At The Takeout, our motto is “Food is Delicious.” We want you to wring maximum enjoyment out of every meal, whether it’s purchased at a drive-thru or painstakingly created in your own kitchen. This year, everyone spent a whole lot more time thinking about what they eat, and for good reason: supply chain issues, grocery shortages, and shuttered restaurants gave us newfound appreciation for the food on our plates. In this most atypical year, we aimed to provide the types of recipes that meet every home cook where they are. No matter the level of skill, income, or commitment, there’s something in our recipe box for everyone. Here are the top 15 recipes readers loved best in 2020.
15. Rice Pudding Cheesecake Pie
This recipe began, as all great culinary feats do, with an entry in a vintage community cookbook found in a Rhode Island thrift shop. It’s a spin on classic “rice custard pie,” but mashed up with three more old-school diner staples: rice pudding, NYC-style cheesecake, and coffee cake. The result is Rice Pudding Cheesecake Pie, a delicious beast of a dessert that pleases a crowd and pairs well with a cup of black coffee. Here’s the recipe.
14. Wacky Cake
It’s no wonder that Wacky Cake was one of our most beloved recipes of 2020: it’s a baking project you can do with the whole family. This kid-friendly process requires no specialized tools and uses few dishes for easy cleanup. It’s also a great cake for satisfying chocolate cravings when you’ve got very few ingredients on hand: it’s an egg-free, dairy-free treat that still comes out of the oven tasting rich and moist. Plus, decorations are optional! Here’s the recipe.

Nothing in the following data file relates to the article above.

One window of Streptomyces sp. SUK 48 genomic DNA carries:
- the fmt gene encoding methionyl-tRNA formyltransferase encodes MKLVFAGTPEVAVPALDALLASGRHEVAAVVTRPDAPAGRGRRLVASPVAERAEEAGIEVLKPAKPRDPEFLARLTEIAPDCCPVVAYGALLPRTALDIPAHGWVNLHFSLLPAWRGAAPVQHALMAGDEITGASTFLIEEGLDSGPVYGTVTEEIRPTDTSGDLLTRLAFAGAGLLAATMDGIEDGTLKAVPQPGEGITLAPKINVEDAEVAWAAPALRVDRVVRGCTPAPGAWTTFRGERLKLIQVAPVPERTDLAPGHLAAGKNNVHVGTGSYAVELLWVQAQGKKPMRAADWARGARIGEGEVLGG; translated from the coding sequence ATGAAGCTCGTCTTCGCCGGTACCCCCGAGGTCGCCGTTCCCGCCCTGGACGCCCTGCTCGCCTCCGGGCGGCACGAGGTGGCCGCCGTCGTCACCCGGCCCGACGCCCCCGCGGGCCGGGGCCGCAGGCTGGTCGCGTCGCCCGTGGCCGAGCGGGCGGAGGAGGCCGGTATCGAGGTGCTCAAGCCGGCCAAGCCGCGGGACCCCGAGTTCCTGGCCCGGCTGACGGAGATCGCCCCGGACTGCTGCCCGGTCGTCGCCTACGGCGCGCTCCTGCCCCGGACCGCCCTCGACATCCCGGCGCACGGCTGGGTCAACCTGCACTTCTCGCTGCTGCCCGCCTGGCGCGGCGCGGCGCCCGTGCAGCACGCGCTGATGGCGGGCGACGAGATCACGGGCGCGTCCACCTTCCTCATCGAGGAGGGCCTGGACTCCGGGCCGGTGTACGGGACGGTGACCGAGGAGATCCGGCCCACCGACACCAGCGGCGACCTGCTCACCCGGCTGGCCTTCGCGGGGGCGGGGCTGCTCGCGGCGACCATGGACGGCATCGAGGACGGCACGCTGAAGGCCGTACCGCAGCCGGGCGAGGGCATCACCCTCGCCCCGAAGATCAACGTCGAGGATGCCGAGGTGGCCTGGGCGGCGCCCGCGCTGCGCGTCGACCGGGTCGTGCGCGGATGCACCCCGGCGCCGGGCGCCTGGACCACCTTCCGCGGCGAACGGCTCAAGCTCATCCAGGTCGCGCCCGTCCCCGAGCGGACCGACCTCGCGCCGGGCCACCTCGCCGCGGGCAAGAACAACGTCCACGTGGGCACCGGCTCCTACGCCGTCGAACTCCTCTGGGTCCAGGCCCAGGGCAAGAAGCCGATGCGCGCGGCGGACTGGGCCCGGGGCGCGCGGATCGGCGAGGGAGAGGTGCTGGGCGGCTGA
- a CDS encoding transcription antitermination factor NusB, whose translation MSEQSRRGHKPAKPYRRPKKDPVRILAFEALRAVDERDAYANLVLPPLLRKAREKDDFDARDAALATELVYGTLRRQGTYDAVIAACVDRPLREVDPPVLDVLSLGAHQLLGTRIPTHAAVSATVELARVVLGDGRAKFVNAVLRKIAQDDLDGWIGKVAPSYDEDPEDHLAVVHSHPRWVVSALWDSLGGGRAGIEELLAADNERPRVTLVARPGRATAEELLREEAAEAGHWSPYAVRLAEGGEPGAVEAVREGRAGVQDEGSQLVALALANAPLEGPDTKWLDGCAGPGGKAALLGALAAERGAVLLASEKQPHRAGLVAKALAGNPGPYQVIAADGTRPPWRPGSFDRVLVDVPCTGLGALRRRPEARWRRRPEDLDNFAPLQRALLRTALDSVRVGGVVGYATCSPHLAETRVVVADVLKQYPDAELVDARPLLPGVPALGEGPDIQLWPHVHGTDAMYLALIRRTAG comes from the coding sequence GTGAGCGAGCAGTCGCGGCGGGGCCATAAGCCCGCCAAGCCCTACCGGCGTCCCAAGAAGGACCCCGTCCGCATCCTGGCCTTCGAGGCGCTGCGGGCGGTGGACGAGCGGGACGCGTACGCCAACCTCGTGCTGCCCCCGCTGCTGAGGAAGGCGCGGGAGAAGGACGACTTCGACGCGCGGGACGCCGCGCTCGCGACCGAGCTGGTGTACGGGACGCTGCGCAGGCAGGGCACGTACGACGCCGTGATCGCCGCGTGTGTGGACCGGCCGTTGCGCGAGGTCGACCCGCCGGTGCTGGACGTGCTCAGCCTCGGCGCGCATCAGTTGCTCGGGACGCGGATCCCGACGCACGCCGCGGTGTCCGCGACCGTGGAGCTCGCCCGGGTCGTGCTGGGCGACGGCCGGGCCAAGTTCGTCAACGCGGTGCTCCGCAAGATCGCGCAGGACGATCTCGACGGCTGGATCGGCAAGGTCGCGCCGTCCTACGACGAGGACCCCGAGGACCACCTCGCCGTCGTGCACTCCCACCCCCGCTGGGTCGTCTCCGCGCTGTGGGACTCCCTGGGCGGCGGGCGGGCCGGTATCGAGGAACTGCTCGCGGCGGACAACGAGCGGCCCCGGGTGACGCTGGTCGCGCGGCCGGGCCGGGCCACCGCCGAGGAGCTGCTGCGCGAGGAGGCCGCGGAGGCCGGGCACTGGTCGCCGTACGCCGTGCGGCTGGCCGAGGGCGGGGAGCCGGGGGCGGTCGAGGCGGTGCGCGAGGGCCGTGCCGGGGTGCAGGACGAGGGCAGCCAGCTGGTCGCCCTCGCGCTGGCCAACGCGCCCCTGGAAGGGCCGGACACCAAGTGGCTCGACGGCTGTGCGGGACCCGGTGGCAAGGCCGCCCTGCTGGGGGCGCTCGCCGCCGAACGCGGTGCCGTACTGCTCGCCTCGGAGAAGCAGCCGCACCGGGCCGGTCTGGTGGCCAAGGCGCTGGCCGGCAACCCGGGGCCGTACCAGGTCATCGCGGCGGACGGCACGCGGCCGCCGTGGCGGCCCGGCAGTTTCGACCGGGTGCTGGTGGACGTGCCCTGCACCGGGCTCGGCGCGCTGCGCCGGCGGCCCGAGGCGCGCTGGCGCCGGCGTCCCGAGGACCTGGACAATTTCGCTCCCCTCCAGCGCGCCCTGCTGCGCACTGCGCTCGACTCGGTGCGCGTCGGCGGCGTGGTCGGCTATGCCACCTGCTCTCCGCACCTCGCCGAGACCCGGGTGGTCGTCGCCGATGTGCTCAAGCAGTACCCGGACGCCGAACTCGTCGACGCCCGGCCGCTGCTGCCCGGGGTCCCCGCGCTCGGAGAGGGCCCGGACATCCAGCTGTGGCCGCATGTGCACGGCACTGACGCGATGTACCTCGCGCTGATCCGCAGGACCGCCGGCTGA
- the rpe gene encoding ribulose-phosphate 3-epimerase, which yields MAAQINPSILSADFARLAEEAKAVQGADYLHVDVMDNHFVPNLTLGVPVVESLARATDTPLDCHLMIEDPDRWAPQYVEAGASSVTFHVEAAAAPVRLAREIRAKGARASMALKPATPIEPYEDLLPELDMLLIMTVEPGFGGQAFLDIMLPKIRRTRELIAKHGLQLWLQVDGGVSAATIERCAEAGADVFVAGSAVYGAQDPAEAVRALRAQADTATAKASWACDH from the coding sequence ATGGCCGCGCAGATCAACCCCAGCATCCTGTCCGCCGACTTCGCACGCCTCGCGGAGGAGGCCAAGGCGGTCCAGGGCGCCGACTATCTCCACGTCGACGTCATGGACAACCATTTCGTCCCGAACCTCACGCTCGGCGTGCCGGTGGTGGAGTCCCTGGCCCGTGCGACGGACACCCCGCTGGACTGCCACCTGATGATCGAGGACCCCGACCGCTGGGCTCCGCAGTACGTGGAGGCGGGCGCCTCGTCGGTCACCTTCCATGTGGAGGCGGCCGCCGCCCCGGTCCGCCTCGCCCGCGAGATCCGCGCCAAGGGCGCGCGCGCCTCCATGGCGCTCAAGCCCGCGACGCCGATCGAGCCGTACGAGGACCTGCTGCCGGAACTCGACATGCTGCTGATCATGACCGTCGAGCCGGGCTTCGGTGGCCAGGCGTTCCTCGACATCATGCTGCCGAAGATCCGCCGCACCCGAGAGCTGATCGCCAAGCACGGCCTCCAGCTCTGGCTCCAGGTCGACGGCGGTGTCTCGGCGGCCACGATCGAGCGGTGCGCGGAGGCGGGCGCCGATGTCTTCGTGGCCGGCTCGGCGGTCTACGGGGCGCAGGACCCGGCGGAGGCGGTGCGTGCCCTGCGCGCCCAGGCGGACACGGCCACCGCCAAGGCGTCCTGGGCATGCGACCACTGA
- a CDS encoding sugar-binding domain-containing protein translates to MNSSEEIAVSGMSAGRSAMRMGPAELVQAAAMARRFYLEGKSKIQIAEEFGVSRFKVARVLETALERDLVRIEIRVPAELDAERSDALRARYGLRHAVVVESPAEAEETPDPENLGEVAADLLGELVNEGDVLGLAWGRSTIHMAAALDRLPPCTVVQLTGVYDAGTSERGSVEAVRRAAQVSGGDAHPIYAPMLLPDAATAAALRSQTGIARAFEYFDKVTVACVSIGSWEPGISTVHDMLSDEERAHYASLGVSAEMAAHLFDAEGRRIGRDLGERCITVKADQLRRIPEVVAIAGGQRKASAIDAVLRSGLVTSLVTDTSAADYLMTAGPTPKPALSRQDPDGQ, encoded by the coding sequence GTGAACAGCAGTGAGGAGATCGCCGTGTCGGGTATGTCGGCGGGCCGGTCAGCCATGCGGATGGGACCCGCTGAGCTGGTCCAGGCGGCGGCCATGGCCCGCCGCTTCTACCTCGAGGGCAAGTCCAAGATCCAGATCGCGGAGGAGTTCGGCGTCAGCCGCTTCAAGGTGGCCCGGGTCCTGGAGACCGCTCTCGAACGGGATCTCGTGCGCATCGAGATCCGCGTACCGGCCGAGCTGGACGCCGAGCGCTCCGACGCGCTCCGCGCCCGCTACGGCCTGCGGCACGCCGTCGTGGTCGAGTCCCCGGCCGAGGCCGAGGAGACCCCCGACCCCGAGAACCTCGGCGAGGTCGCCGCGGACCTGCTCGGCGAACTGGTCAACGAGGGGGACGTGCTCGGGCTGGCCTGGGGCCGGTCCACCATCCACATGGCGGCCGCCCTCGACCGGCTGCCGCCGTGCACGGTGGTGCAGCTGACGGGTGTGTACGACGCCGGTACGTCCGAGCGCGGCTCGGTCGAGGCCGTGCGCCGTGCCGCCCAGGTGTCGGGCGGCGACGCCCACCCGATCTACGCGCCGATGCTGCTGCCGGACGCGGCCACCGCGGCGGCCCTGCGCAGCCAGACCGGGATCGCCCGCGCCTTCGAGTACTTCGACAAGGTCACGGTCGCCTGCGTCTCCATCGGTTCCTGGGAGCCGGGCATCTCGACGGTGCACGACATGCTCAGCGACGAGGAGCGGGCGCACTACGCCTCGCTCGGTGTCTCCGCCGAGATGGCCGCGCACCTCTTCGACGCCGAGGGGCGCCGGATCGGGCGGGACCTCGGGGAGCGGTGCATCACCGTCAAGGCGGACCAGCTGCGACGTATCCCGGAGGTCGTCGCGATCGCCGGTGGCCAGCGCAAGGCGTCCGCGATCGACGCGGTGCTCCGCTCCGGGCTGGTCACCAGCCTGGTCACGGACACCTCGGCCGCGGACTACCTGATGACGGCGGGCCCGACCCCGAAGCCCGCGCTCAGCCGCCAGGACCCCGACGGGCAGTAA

13. Fettuccine Alfredo
You probably already know what makes fettuccine Alfredo a great pasta dish: the presence of cream, butter, and cheese. This unique spin on Alfredo ramps up the garlic and intentionally uses the cheapest supermarket noodles to create a champion of continental Italian-American dining. It’s not elegant, but it’s exactly what you want to eat for dinner tonight. Here’s the recipe.
12. Butter Braised Cabbage Fettuccine
This recipe for Butter Braised Cabbage Fettuccine was developed with the thrifty home chef in mind—and maybe even the unwilling home chef. It’s easy and cheap, using simple ingredients that keep for a long time. In fact, green cabbage is the best “quarantine produce” there is, given its versatility and long shelf life. Put some sliced-up cabbage over medium-low heat with a stick of butter, add cheese and pasta, and we guarantee you’ll never want to eat anything else. Here’s the recipe.
11. Zucchini Casserole
Lancaster County in Pennsylvania features several all-you-can-eat smorgasbords. This Zucchini Casserole recipe is a recreation of one of the best dishes in the region, found at the Bird-in-Hand Family Restaurant—and Takeout readers have made it clear that they are 100% here for its cheesy, buttery flavors. Vegetables have never been given such a tasty spotlight. Get the recipe here.
This was another “quarantine cooking” hit, because we can all relate to the situation of having way too many potatoes on hand and too little time to use them all up. Tartiflette is a French gratin traditionally made with potatoes, bacon, onion, and semi-soft Reblochon cheese. Our version takes a few liberties, swapping in some ingredients that are easier to find in an American supermarket. Gruyere and Fontina cheese, plus a little Sriracha, make this an unorthodox but otherwise perfect dinner. Get the recipe here.
9. Instant Pot Vegetable Sambar
There’s no question that the Instant Pot can make cooking easier. But in some cases, the all-in-one appliance can also connect reluctant cooks to the cuisines they grew up with. Akhila Kolisetty writes, “When I visited my parents, I’d jot down notes as Mom cooked. Later, I’d try making those dishes using the Instant Pot... For the first time, I wasn’t shying away from the challenge of Indian cooking; I was meeting it head-on.” Case in point: Vegetable Sambar, adapted from multiple cookbooks to become a manageable weeknight meal made entirely in the Instant Pot. Get the recipe here.